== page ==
OOCL Hong Kong, the third largest cargo container ship in the world, docked in the port of Hong Kong for the first time on Thursday.
The Hong Kong-based container shipping and logistics service company Orient Overseas Container Line (OOCL) said in a press note that the vessel was warmly welcomed at Kwai Tsing Container Terminal V by many friends, colleagues, and the community who went to marvel at one of the world’s largest containerships with a carrying capacity of 21,413 TEU.
The vessel’s debut to the city of Hong Kong, an entrepôt well known for its long and vibrant history in international trade and commerce, has a very special meaning for OOCL. Since the company’s establishment in 1969, OOCL has been deeply rooted in Asia’s World City, connecting local businesses from all sectors to markets around the world.
Containerships like the OOCL Hong Kong are important ambassadors of world trade, and as a home carrier, we are very proud to have this vessel carry the name of Hong Kong, flying the flag of Hong Kong, and continue serving the industries of Hong Kong.
In the celebrations for this event, OOCL was joined by many business partners and special guests at a reception on board the OOCL Hong Kong to welcome a titan among the world’s fleet of mega containerships, the release said.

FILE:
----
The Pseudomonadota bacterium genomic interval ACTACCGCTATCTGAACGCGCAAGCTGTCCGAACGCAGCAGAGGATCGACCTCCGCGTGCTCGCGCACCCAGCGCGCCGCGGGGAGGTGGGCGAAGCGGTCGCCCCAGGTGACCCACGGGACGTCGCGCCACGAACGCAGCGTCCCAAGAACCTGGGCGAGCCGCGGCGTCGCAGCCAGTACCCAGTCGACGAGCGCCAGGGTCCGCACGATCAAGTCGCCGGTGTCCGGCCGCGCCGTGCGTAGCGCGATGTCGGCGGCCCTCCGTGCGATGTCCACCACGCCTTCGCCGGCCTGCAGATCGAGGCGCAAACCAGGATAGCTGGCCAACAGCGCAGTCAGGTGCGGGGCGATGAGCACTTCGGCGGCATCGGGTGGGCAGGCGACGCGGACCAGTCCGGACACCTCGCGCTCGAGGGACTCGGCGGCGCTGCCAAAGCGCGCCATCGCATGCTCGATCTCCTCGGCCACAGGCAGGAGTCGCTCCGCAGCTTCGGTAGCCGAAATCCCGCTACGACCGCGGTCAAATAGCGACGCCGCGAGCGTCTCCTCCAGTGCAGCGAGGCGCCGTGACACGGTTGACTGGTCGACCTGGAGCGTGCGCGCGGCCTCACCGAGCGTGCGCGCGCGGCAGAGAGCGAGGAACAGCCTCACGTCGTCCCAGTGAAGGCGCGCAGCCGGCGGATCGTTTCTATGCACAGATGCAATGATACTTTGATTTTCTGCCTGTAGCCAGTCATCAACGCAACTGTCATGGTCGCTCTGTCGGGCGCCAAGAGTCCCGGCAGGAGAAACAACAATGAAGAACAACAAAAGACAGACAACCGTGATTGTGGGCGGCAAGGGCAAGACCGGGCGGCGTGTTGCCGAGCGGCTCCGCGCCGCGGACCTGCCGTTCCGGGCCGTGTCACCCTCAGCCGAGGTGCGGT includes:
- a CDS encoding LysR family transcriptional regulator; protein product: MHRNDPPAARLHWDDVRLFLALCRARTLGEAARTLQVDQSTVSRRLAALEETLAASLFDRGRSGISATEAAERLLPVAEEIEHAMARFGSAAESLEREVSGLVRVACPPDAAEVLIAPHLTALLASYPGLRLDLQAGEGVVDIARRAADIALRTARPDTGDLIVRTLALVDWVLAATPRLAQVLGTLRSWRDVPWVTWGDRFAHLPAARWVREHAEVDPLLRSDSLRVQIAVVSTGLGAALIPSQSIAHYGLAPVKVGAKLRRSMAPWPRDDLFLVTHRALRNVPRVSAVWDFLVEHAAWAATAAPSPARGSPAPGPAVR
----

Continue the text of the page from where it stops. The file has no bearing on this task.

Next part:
Andy Tung, Co-Chief Executive Officer of OOCL, hosted the event and said: “This is truly a milestone event for us at OOCL because the last time we welcomed a vessel with the same name in Hong Kong was back in 1995 which coincided with our company’s 25th anniversary. It was a brand-new ship, with a capacity of 4,960 TEU, and warmly welcomed by a large crowd right here at the Hong Kong port in Kwai Chung."
He added: "Twenty-five years later, we are here once again, welcoming the OOCL Hong Kong to the port on our 50th anniversary! This maiden call has special meaning to not only the people at OOCL, but to many citizens living here who may see the vessel as the pride of Hong Kong.”
In 1969, OOCL was the first Asian shipping line to ship goods by container. This first container sailing saw only 13 TEUs transported from Hong Kong to Long Beach, California – a far cry by today’s standard of moving goods in hundreds of thousands of TEUs a day!